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Proposed junk mail bill gets support at CB2 meet

He is also sponsoring a bill that would force companies that send out junk mail to give citizens the option of returning a postcard asking them to be taken off the list.

"We all know how annoying those phone calls can be," Hevesi told a crowd of about 50 residents at the Sunnyside Senior Center at 43-31 39th St. "You would be able to block any phone calls you get in your home and you would be able to block those calls from coming in."

Hevesi said citizens would be able to register with a national agency that would take phone numbers of citizens off a list if they requested it. If the company does not comply, Hevesi said, the company runs the risk of paying a steep fine.

One member asked Hevesi if residents would be able to register work numbers.

"You will be able to register any phone number," Hevesi said, "or [the companies] will face a stiff financial penalty."

Hevesi also outlined his plans for a bill that would enable New York state residents to pay market value for prescription drugs. He said New Yorkers pay far more for prescription drugs than in other part of the country.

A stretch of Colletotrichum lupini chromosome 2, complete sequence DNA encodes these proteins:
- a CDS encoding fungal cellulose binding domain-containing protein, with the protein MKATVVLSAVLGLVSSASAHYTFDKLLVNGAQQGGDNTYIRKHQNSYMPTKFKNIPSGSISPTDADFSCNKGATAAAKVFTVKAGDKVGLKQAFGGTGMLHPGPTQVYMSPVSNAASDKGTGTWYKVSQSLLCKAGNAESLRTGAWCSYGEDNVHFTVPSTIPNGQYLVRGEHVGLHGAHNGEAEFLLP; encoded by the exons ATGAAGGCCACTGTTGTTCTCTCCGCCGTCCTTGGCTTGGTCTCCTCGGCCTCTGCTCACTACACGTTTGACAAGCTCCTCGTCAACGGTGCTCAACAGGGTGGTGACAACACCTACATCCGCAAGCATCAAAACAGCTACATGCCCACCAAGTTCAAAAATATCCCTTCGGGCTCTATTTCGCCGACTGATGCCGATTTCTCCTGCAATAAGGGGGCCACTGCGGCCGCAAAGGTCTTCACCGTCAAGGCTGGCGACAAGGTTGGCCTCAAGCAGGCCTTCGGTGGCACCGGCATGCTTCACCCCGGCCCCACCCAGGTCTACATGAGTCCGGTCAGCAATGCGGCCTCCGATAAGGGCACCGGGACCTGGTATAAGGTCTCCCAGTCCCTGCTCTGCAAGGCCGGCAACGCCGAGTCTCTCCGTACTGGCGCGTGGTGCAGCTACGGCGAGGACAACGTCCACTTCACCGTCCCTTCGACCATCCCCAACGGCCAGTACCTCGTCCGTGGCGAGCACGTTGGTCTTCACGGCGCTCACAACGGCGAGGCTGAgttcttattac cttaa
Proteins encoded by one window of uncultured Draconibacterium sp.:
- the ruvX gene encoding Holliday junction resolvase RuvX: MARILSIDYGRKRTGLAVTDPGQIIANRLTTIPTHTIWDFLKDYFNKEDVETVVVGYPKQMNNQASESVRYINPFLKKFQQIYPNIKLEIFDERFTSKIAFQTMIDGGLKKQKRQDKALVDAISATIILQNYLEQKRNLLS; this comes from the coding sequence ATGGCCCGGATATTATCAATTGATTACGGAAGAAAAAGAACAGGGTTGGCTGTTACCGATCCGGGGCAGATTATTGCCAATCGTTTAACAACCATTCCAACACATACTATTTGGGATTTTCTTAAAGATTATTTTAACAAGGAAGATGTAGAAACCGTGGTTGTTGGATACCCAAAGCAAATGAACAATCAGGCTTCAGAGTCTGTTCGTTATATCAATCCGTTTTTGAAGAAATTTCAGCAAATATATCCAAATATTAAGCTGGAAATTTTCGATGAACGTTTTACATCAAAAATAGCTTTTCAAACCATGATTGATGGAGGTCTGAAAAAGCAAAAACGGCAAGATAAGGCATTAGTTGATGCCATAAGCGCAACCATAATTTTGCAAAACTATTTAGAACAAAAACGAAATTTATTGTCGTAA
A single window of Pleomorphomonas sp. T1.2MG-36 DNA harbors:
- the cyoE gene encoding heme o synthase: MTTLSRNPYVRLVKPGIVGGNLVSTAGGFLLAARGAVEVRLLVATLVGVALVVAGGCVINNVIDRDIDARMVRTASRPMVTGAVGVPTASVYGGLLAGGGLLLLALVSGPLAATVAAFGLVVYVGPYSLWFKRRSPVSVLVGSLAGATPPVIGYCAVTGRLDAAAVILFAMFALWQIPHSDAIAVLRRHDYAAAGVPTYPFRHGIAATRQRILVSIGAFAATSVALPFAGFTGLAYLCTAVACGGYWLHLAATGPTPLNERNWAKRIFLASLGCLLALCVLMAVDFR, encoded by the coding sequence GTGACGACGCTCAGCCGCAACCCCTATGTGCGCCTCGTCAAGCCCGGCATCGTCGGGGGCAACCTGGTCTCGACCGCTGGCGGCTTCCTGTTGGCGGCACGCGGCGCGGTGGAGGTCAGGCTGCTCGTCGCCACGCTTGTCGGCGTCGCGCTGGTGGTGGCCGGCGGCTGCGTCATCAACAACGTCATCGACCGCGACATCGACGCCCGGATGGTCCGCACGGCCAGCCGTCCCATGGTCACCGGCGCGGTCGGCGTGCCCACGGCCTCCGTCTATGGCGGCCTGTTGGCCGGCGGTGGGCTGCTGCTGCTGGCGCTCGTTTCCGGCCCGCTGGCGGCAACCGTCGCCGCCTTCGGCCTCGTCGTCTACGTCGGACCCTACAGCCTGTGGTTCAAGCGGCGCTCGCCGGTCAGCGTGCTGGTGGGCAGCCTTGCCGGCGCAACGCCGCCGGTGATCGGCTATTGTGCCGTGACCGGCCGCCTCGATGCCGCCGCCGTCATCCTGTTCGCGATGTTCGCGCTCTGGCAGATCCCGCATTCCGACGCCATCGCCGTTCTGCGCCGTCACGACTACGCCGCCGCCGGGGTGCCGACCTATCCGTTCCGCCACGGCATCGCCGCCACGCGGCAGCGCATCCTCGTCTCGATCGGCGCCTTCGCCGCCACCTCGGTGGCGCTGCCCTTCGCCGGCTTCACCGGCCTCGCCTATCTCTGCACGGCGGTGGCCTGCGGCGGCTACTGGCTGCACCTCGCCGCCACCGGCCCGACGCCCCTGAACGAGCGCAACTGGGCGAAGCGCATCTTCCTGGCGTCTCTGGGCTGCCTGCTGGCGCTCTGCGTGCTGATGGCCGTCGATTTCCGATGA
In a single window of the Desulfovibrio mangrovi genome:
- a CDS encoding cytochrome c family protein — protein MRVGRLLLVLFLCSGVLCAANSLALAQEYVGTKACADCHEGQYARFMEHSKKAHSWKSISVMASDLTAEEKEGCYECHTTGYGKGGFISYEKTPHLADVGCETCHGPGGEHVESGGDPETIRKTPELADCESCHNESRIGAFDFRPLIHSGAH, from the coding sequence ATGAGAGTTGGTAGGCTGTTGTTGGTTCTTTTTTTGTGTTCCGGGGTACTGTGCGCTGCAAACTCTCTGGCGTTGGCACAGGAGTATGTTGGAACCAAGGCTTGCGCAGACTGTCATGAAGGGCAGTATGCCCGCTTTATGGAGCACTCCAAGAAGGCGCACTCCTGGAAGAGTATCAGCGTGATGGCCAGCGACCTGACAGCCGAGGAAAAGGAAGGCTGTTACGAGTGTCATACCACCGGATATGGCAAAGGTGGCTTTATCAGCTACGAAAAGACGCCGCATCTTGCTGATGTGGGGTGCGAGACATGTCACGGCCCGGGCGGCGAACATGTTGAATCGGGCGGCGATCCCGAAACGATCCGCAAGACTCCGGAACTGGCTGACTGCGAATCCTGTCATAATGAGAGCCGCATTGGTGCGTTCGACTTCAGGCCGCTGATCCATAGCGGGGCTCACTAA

"Where can you go to get cheaper medication?" he asked the crowd.

"Canada," replied many at the meeting.

"That's right," he said. "We pay more here than anywhere else. We have to travel to Canada to get drugs cheaper."

Hevesi said he is hoping the bill that he is co-sponsoring would pass the state Legislature.

In other news, Joseph Conley, chairman of CB 2, discussed the proliferation of billboards throughout the city and along parts of the Long Island expressway and the Brooklyn-Queens Expressway. He held up advertisements from a billboard company and questioned its intentions for advertising in his neighborhood.

For months members of CB 2 have been complaining about the city's practice of plastering the local highways with billboards.

At issue is a stretch of the Long Island Expressway and the Brooklyn-Queens Expressway which has in recent months been bombarded with illegal billboards, said Catherine Keeshan, co-president of the United 40 Civic Association in Woodside at last month's meeting. She pleaded with the board to take her complaints to the city. Conley, like Keeshan, said the billboards are a public nuisance and bring the retail price of property down.

Conley also complained that the lights from the advertisements keep many apartment owners who live close to the expressways, awake at night.

The next CB 2 meeting was scheduled for Thursday, Jan. 4, at 7:30 pm.

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